VLSI Device Testing
Transient Signal Analysis:Transient Signal Analysis (TSA) is a testing method that is based on the analysis of a set of VDD port transient waveforms measured simultaneously at each port. Defect detection is performed by applying linear regression analysis to the time or frequency domain representations of these signals. Chip-wide process variation effects introduce signal variations that are correlated across the individual power port measurements. In contrast, defects introduce uncorrelated local variations across these measurements that can be detected as anomalies in the cross-correlation profile derived (using regression analysis) from the power port measurements of defect-free chips. This work focuses on the application of TSA to the detection of delay faults. The ongoing work focuses on three different aspects of TSA.
- Delay Fault Detection
- Delay/performance estimation
- Defect Diagnosis (fault localization)
Quiescent Signal Analysis:Quiescent Signal Analysis (QSA) is a novel diagnostic and detection technique that uses IDDQ measurements made at multiple supply pads on the Chip-Under-Test as a means of locating shorting defects in the layout. The use of multiple supply pads reduces the adverse effects of leakage current by scaling the total leakage current over multiple simultaneous measurements.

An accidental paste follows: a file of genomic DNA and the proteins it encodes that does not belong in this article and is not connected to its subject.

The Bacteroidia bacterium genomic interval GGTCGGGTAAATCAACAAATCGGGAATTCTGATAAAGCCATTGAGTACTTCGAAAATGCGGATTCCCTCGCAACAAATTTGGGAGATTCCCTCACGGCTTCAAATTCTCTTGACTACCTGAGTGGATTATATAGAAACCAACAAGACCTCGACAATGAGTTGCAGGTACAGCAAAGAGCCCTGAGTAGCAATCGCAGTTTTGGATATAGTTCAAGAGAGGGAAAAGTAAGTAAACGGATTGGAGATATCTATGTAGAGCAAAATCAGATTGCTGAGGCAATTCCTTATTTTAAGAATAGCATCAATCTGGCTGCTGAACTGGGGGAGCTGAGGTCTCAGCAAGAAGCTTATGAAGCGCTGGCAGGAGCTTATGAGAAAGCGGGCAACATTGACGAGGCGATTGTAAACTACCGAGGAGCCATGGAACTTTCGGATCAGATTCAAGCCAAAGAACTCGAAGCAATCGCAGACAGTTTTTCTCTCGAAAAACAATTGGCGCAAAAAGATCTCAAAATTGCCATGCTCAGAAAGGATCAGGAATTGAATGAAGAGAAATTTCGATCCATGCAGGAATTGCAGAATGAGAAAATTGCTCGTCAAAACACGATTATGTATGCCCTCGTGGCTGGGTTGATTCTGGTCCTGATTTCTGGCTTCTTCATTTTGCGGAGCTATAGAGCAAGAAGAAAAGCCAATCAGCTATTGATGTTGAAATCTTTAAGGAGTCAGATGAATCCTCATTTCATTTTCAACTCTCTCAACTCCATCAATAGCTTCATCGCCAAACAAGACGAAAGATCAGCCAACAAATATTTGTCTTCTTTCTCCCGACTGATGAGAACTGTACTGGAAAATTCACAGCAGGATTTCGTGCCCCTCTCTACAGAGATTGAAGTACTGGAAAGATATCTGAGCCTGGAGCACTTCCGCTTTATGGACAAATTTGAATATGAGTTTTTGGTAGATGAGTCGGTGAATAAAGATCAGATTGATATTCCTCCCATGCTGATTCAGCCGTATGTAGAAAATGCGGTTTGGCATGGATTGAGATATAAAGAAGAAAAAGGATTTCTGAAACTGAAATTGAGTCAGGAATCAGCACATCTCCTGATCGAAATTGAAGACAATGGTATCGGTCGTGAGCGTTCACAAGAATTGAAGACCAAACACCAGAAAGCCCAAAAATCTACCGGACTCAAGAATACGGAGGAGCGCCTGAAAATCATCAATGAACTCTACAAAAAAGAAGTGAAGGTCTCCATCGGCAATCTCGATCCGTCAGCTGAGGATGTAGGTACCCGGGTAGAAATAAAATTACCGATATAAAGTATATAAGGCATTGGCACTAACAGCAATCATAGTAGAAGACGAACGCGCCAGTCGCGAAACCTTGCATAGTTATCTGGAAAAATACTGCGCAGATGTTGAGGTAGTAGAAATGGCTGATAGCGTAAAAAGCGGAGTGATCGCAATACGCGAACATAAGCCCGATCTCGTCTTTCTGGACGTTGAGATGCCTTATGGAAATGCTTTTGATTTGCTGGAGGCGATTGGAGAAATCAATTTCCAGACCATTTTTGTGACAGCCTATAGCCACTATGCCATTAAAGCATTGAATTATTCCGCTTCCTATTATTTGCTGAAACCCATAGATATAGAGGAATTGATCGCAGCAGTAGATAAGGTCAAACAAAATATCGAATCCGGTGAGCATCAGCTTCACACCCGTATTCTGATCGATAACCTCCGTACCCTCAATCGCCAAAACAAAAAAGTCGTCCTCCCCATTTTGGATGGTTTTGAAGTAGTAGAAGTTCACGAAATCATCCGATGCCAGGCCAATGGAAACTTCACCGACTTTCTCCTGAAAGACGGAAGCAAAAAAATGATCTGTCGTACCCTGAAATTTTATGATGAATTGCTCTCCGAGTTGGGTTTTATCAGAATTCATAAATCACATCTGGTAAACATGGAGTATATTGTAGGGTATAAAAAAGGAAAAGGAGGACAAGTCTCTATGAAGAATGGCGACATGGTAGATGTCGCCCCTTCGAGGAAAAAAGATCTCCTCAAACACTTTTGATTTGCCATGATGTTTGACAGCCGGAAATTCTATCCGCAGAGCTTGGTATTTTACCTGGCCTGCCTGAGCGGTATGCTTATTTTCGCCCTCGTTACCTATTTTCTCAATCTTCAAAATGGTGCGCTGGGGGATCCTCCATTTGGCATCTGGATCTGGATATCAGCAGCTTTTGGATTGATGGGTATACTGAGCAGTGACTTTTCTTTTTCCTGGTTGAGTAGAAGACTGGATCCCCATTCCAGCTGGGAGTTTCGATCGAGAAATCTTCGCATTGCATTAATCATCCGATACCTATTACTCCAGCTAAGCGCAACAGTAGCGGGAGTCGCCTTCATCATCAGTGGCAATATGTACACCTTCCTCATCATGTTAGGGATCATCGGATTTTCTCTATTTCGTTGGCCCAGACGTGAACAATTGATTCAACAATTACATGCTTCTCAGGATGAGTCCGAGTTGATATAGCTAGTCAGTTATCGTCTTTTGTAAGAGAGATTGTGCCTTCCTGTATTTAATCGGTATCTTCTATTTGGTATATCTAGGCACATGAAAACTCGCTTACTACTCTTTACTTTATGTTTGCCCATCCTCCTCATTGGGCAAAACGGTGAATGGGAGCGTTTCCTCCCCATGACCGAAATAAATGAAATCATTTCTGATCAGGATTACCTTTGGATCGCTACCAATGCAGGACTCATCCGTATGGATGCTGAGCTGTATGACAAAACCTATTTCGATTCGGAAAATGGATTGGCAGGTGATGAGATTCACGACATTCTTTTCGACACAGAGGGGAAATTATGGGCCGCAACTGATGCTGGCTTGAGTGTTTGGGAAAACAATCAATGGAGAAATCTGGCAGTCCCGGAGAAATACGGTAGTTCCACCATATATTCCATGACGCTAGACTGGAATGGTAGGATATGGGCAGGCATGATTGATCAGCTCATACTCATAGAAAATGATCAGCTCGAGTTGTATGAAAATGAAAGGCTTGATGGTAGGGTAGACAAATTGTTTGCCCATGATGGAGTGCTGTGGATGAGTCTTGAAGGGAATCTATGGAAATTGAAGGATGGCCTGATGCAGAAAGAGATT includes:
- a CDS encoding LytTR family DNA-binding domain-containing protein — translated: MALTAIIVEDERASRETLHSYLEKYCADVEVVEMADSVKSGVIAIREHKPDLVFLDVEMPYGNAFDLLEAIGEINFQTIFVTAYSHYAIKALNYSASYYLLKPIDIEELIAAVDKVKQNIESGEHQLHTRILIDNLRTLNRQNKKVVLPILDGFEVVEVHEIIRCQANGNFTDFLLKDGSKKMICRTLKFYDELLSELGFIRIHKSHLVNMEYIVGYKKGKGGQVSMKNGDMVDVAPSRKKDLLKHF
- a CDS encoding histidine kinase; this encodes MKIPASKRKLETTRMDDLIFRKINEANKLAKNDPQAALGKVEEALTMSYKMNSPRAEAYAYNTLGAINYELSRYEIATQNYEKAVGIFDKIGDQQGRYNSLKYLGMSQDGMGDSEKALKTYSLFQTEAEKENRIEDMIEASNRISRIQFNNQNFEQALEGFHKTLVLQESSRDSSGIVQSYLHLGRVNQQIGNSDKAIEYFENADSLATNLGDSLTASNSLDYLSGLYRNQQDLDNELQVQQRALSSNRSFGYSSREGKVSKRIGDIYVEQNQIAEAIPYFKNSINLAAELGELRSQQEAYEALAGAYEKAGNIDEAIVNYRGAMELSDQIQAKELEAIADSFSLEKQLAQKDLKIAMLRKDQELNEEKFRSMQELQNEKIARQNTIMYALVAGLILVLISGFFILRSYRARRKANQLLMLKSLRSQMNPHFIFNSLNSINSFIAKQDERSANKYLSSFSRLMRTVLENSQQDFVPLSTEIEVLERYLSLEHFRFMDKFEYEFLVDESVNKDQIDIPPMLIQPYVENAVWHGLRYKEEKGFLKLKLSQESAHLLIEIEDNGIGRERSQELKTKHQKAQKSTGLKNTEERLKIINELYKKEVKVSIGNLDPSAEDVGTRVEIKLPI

3G-Wireless System Design
W-CDMA Initial Cell Search Design:In an asynchronous CDMA system the first step when a mobile station is switched on is to perform code and time synchronization with the base station. This process of achieving synchronization with the base station is called initial cell search. The code and time synchronization in the cell search process is divided into three stages: (1) slot boundary detection, (2) code group and frame boundary identification, (3) scrambling code identification.
Our research proposes an Improved Cell Search Design which uses Cyclic Codes (Improved CSD) and compares it to the 3GPP Cell Search Design using Comma Free Codes (3GPP CSD) in terms of a) hardware specifications on a Xilinx Virtex-E FPGA and b) acquisition time measures for different probabilities of false alarm rates. Our results indicate that for a AWGN channel model in a high signal-to-noise ratio environment the Improved CSD scheme requires fewer slots in stage 2 than the 3GPP CSD scheme. The Improved CSD scheme thus achieves faster synchronization with the base station. At the same time the Improved CSD has a lower equivalent gate count as compared to the 3GPP CSD for the same length sequences used in stage 2.
Hardware Prototyping:Hardware verification of the designs and performance comparison of the cell search algorithms are being carried out on a Xilinx Virtex-E XCV1000E FPGA on a AFX Board. Xilinx Foundation ISE and Synopsys FPGA Express software tools are used for the synthesis and place and route for the FPGA.